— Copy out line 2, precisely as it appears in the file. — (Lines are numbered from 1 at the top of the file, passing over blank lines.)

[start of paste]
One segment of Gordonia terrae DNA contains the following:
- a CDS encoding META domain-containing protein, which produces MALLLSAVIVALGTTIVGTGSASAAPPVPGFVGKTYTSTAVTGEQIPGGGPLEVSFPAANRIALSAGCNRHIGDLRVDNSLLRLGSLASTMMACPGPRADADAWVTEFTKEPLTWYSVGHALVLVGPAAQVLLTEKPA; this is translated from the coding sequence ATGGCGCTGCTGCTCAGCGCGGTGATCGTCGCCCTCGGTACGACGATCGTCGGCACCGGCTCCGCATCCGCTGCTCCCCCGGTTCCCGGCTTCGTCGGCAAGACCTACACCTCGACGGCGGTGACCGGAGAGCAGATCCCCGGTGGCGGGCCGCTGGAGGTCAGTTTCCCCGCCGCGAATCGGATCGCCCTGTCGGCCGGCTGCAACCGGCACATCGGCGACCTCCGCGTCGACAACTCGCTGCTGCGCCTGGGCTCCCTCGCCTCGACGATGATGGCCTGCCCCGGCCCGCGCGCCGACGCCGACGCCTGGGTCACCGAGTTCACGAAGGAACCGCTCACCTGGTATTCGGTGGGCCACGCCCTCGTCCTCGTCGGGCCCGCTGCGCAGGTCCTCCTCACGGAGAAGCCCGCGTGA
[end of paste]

- a CDS encoding META domain-containing protein, which produces MALLLSAVIVALGTTIVGTGSASAAPPVPGFVGKTYTSTAVTGEQIPGGGPLEVSFPAANRIALSAGCNRHIGDLRVDNSLLRLGSLASTMMACPGPRADADAWVTEFTKEPLTWYSVGHALVLVGPAAQVLLTEKPA; this is translated from the coding sequence ATGGCGCTGCTGCTCAGCGCGGTGATCGTCGCCCTCGGTACGACGATCGTCGGCACCGGCTCCGCATCCGCTGCTCCCCCGGTTCCCGGCTTCGTCGGCAAGACCTACACCTCGACGGCGGTGACCGGAGAGCAGATCCCCGGTGGCGGGCCGCTGGAGGTCAGTTTCCCCGCCGCGAATCGGATCGCCCTGTCGGCCGGCTGCAACCGGCACATCGGCGACCTCCGCGTCGACAACTCGCTGCTGCGCCTGGGCTCCCTCGCCTCGACGATGATGGCCTGCCCCGGCCCGCGCGCCGACGCCGACGCCTGGGTCACCGAGTTCACGAAGGAACCGCTCACCTGGTATTCGGTGGGCCACGCCCTCGTCCTCGTCGGGCCCGCTGCGCAGGTCCTCCTCACGGAGAAGCCCGCGTGA